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The North Carolina Symphony, like so many arts organizations, is seeking ways to continue to reach its public in this time of pandemic. Rather than the full ensemble, the NCS has now begun a series of chamber music concerts, played in a hall with no audience.
Performing with smaller instrumentation is not new to the orchestra; other concerts have featured chamber-style works, such as Bach's Brandenburg Concertos. In addition, players from the orchestra have been featured as soloists. As a result, one has experienced the individual musicians in the orchestra as superb performers in their own right.
That was splendidly on display in this concert, in which Schubert's renowned "Trout" Quintet, D.667, was the single piece on the program. Three of the performers were orchestra members: violinist Jacqueline Saed Wolborsky, who is the orchestra's principal second violin; Samuel Gold, the principal violist; and Leonid Finkelshteyn, the principal double bass. The other two performers were guests who have appeared with the orchestra before: cellist Zuill Bailey and pianist Natasha Paremski.
The performance carried all the effervescence, lyrical expansiveness, and rhythmic dynamism one could hope for. All of this was plain in the opening section of the first movement. The beginning chord sounded as much like a mini-orchestra as a chamber group, and the tone was consistently rich. The tempo was very lively, about as fast as one could go in this movement. Pianist Paremski had great evenness in her detached articulation, which lent the sound an energetic quality. Meanwhile, all of the strings drew out their melody lines with fine expression.
The repeat makes the movement quite long, but in the hands of these performers, it just added beauties. From the start, close musical contact was spread over the ensemble, with a full sense of dialogue and interchange. Phrases tapered and dovetailed beautifully, among the strings, and between strings and piano. Within the upbeat mood, the minor mode moments were lovely, gentle and introverted. The ensemble made dramatic changes effectively, shifting in an instant to a fully new character. Towards the end of the first section, the violin sets off on a blistering virtuoso passage, played by Wolborsky with both technical brilliance and a sense of delight.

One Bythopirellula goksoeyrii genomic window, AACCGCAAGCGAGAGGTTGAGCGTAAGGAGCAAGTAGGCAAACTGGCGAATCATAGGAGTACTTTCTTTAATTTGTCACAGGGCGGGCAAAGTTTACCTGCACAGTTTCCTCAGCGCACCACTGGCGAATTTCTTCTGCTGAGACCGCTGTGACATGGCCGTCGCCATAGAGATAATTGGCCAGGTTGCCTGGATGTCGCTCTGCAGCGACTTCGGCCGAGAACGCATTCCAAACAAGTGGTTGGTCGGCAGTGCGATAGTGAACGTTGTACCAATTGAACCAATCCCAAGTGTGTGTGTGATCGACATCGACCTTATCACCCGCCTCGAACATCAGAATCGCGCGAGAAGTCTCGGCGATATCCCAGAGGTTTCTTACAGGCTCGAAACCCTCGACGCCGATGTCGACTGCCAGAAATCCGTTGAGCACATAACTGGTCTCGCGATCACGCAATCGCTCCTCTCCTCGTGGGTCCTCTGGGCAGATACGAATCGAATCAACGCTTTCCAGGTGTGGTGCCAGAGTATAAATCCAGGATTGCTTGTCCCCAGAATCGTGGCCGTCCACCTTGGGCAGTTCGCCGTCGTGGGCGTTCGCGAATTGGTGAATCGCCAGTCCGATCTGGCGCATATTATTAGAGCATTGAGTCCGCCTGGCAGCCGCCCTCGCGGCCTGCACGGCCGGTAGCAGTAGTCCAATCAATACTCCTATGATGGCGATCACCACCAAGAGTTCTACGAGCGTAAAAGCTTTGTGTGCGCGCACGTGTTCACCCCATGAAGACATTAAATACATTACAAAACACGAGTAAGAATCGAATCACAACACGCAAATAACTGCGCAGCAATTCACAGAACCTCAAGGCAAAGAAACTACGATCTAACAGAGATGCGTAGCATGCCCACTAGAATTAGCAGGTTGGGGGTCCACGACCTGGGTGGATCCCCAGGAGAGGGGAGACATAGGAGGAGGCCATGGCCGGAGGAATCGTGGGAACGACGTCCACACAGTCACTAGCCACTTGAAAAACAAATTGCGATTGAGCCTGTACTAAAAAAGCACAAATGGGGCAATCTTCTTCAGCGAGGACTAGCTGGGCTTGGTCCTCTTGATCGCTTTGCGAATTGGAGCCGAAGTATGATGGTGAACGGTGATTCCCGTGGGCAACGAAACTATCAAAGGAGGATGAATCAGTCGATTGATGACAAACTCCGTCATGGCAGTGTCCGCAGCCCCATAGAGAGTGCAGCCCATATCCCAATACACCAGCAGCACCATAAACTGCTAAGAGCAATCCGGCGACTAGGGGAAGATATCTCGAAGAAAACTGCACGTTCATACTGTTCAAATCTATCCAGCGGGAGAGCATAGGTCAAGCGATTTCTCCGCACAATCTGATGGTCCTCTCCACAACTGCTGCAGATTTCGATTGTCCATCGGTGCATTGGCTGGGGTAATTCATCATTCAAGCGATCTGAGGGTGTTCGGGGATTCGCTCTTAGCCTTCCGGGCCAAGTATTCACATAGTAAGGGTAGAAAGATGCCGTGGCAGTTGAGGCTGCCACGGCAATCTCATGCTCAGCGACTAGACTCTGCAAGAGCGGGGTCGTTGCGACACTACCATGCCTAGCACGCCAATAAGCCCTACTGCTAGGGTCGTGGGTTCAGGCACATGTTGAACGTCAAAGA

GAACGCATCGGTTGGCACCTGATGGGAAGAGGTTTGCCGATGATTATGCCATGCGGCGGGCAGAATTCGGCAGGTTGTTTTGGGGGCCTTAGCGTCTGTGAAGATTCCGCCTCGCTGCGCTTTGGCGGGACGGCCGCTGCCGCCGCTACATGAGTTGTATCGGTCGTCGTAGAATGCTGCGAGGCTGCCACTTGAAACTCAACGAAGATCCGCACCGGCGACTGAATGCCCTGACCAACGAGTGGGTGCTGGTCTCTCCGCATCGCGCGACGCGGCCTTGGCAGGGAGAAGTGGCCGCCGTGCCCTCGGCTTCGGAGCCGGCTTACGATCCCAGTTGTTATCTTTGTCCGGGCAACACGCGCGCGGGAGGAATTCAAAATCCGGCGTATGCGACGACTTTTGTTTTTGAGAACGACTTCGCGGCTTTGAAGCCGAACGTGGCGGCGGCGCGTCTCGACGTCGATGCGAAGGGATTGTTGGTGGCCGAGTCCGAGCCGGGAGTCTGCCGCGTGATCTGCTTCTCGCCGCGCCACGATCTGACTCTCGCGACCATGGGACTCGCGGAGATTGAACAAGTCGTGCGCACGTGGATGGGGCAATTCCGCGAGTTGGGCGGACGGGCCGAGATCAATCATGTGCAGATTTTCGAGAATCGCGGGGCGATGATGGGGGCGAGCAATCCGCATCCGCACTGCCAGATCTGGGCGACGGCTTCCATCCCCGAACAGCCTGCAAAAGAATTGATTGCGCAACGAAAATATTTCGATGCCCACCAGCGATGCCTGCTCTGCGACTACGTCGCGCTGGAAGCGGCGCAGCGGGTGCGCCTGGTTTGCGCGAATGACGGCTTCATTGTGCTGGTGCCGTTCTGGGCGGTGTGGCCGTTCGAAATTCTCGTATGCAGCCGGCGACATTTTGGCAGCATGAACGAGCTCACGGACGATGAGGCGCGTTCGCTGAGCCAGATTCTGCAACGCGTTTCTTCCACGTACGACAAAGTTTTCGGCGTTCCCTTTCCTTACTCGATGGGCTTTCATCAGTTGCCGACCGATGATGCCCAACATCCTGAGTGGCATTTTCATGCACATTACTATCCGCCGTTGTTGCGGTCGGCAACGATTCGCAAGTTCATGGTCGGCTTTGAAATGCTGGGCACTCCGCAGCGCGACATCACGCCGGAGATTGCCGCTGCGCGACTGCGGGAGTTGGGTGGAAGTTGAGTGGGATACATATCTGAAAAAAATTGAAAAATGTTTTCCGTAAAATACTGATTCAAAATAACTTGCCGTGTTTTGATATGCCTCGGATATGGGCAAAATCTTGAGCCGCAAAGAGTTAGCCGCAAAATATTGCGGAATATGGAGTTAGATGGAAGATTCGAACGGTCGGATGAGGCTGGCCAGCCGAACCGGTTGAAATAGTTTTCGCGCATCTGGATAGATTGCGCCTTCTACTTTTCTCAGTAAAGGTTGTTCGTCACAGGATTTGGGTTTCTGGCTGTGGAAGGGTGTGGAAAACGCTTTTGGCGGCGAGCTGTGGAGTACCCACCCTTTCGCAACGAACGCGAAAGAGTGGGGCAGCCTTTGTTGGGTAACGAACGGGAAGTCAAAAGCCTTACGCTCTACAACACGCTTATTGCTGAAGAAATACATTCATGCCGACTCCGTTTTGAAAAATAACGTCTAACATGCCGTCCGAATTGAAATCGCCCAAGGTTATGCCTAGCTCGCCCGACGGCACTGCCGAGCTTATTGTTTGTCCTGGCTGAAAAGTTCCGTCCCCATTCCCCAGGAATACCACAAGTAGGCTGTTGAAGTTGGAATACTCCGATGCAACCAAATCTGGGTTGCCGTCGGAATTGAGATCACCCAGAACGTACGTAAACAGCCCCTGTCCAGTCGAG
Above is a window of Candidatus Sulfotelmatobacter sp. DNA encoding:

The second movement, andante, featured beautiful long-line and tapered phrasing. There was fine melding of the piano with the other instruments when accompanying in the broken chord figures, a gossamer tone in the descending groups. The soft ending cadence was especially beautiful. Given that the movement is so lyrical, one might miss that it is suffused by a two note long-short rhythm, a focus fully worthy of Beethoven, the master of motive.
The shorter scherzo movement had an always-sharp triplet rhythm. Everything was cleanly articulated and matched among the instruments; the trio had a gentle lyricism.
The particularly famous movement in this piece is its fourth movement theme and variations. This is what lends the quintet its nickname. The origin of the theme is the earlier, equally famous song by Schubert, "Die Forelle" (The Trout). Schubert's genius as a song composer is fully on display in the short song, as he creates the image of a darting fish in the piano and the finest of lyricism for the singer. (One might note the more somber meaning in the words of the poem itself). In the quintet, Schubert gives each instrument an opportunity to shine playing the beautiful melody.
The theme was wonderfully lyrical in the strings; there was fine interweaving in the first two variations. The third brought back the pianist's superb articulation, displayed here at a headlong speed which sounded on the verge of getting away from the group. Meantime, Finkelshteyn projected the bass theme from the deep end of the texture in rich counterpoint to the piano. This kinetic excitement led to the drama of the following variation, where the instruments had excellent balance in the thicker writing. Then came the finest of gentle lyrical expression by Bailey, the cellist. The other instruments perfectly supported that very quiet sound. The last variation is the one that is the closest to the song; the piano has the same accompanying figure. Around that, the violin and cello danced musically almost as if they were in a real dance whirling in close embrace. One could imagine the scene at an all-night Schubertiad in Vienna, with dancers carried away by Schubert's improvisations at the piano. The fade at the end was lovely.
The concluding fifth movement was sheer delight. Again, this listener took pleasure in experiencing the repeat. The piece came to a rollicking dénoument. The whole performance was simply the epitome of what chamber music is meant to be.
The piece was preceded by introductory comments and an interview with the cellist and pianist, the two guest performers. It was pleasant to experience the musicians personally before hearing the music. The ending credits featured a portion of the performance, providing a gentle roundoff to the event.
Perhaps the orchestra might consider continuing these types of concerts even when public performances have resumed. Showcasing its fine individual artists in this way, whether for a public in attendance or online, would no doubt delight audiences around the state and potentially beyond.